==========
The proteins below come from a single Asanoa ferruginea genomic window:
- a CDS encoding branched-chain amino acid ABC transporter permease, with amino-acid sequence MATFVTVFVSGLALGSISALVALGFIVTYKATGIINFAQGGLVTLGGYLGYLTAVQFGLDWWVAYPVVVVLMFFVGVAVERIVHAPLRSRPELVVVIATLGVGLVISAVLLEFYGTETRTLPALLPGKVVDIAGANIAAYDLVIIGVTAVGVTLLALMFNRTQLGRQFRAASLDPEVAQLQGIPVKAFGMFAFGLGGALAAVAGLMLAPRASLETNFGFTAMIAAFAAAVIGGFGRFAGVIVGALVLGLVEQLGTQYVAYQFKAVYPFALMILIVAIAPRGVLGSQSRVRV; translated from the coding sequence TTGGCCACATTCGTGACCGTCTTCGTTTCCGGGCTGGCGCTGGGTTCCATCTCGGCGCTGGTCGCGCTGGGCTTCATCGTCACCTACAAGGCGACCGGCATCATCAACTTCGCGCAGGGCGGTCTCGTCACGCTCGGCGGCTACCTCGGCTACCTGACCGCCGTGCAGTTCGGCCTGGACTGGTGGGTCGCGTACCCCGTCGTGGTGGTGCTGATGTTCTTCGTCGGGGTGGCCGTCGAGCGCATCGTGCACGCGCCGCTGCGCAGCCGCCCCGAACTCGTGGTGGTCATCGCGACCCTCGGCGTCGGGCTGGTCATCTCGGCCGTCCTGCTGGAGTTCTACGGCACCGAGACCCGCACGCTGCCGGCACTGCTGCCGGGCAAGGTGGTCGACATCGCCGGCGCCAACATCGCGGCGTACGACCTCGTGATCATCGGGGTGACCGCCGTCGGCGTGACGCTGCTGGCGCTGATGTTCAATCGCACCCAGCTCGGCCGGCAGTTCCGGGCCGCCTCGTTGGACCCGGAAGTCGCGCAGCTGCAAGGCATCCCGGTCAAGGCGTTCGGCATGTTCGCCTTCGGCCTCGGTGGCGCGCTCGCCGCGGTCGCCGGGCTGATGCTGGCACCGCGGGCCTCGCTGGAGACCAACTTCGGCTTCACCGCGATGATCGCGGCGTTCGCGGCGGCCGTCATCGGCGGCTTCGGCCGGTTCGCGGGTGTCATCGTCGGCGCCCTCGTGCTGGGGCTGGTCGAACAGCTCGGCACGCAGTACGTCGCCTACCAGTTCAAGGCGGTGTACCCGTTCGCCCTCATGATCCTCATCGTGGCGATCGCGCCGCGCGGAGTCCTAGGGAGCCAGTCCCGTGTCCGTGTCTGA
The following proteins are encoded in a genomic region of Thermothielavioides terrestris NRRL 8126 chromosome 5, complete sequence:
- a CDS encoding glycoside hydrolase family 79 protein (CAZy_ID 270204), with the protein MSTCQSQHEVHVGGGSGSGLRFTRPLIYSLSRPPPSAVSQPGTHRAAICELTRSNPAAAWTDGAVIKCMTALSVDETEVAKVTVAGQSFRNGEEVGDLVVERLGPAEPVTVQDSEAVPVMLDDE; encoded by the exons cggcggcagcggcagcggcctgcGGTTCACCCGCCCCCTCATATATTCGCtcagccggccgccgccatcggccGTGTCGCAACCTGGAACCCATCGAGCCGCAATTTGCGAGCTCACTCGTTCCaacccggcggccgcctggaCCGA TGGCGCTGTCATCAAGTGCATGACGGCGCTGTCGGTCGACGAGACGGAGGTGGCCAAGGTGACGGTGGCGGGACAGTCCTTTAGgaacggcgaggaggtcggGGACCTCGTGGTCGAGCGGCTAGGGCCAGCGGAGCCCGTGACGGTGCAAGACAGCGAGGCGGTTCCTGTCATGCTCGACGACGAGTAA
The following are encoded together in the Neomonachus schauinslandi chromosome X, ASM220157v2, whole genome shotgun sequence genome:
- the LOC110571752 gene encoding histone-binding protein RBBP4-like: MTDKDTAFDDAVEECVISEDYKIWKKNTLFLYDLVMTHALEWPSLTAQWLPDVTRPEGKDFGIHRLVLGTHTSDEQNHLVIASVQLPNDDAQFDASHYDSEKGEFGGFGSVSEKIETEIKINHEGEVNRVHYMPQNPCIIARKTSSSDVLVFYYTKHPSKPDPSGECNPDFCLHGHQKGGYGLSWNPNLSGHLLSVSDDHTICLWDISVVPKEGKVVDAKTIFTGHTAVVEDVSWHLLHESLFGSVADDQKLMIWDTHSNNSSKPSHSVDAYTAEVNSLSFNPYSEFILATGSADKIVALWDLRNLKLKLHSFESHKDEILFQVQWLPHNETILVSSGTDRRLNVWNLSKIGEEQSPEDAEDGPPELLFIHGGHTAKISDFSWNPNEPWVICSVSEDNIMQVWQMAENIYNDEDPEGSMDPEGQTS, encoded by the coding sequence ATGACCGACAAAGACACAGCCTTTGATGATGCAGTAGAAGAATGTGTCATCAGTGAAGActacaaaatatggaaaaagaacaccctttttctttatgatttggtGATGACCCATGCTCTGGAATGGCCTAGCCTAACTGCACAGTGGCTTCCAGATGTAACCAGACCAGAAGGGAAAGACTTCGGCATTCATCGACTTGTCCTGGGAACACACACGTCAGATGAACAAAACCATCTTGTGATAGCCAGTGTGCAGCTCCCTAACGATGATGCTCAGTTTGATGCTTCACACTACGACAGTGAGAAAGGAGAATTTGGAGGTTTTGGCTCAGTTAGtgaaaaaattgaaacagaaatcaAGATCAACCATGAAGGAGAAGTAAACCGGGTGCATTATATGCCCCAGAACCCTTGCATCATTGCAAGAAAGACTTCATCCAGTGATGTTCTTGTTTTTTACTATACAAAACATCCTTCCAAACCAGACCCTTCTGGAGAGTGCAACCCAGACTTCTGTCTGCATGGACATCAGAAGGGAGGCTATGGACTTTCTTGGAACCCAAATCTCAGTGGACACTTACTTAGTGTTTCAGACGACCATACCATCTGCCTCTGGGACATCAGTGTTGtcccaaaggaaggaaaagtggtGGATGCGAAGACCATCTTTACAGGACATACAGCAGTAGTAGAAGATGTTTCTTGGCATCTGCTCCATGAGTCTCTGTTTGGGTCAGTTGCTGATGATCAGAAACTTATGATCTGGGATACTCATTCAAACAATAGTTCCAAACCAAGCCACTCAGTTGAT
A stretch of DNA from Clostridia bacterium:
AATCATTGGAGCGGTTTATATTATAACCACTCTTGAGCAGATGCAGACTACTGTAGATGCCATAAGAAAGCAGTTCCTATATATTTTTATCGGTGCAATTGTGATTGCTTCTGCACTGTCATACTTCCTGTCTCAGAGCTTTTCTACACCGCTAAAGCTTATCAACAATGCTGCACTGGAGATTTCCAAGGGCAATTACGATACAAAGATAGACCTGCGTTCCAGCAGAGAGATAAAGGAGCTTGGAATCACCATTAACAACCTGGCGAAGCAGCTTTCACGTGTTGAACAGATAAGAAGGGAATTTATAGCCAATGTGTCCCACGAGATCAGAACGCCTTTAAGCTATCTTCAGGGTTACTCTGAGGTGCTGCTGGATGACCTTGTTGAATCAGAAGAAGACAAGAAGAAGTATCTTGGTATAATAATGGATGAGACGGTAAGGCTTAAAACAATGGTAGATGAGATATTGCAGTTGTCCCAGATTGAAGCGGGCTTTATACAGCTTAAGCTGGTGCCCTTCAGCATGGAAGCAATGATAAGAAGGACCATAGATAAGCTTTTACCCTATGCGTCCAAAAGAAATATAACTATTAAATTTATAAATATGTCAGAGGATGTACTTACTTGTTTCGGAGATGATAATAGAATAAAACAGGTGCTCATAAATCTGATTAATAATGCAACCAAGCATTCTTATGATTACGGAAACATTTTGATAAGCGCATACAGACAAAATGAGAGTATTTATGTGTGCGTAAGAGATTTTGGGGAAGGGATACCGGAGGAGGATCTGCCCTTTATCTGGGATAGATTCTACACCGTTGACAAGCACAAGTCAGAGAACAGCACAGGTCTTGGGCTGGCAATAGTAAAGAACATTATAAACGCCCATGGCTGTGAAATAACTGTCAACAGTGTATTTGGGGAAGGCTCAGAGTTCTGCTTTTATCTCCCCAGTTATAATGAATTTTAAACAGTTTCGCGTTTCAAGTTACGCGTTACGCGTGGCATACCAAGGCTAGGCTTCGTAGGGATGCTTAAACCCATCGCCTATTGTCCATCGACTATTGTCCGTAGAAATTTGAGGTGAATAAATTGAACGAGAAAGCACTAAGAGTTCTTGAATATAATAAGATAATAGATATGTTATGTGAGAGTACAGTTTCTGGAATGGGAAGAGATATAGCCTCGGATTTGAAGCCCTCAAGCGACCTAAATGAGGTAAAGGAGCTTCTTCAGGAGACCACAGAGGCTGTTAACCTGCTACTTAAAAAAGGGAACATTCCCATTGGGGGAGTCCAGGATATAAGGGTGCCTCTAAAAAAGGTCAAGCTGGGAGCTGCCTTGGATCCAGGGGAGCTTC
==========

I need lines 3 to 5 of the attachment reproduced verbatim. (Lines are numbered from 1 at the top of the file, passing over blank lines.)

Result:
The following proteins are encoded in a genomic region of Thermothielavioides terrestris NRRL 8126 chromosome 5, complete sequence:
- a CDS encoding glycoside hydrolase family 79 protein (CAZy_ID 270204), with the protein MSTCQSQHEVHVGGGSGSGLRFTRPLIYSLSRPPPSAVSQPGTHRAAICELTRSNPAAAWTDGAVIKCMTALSVDETEVAKVTVAGQSFRNGEEVGDLVVERLGPAEPVTVQDSEAVPVMLDDE; encoded by the exons cggcggcagcggcagcggcctgcGGTTCACCCGCCCCCTCATATATTCGCtcagccggccgccgccatcggccGTGTCGCAACCTGGAACCCATCGAGCCGCAATTTGCGAGCTCACTCGTTCCaacccggcggccgcctggaCCGA TGGCGCTGTCATCAAGTGCATGACGGCGCTGTCGGTCGACGAGACGGAGGTGGCCAAGGTGACGGTGGCGGGACAGTCCTTTAGgaacggcgaggaggtcggGGACCTCGTGGTCGAGCGGCTAGGGCCAGCGGAGCCCGTGACGGTGCAAGACAGCGAGGCGGTTCCTGTCATGCTCGACGACGAGTAA
The following are encoded together in the Neomonachus schauinslandi chromosome X, ASM220157v2, whole genome shotgun sequence genome: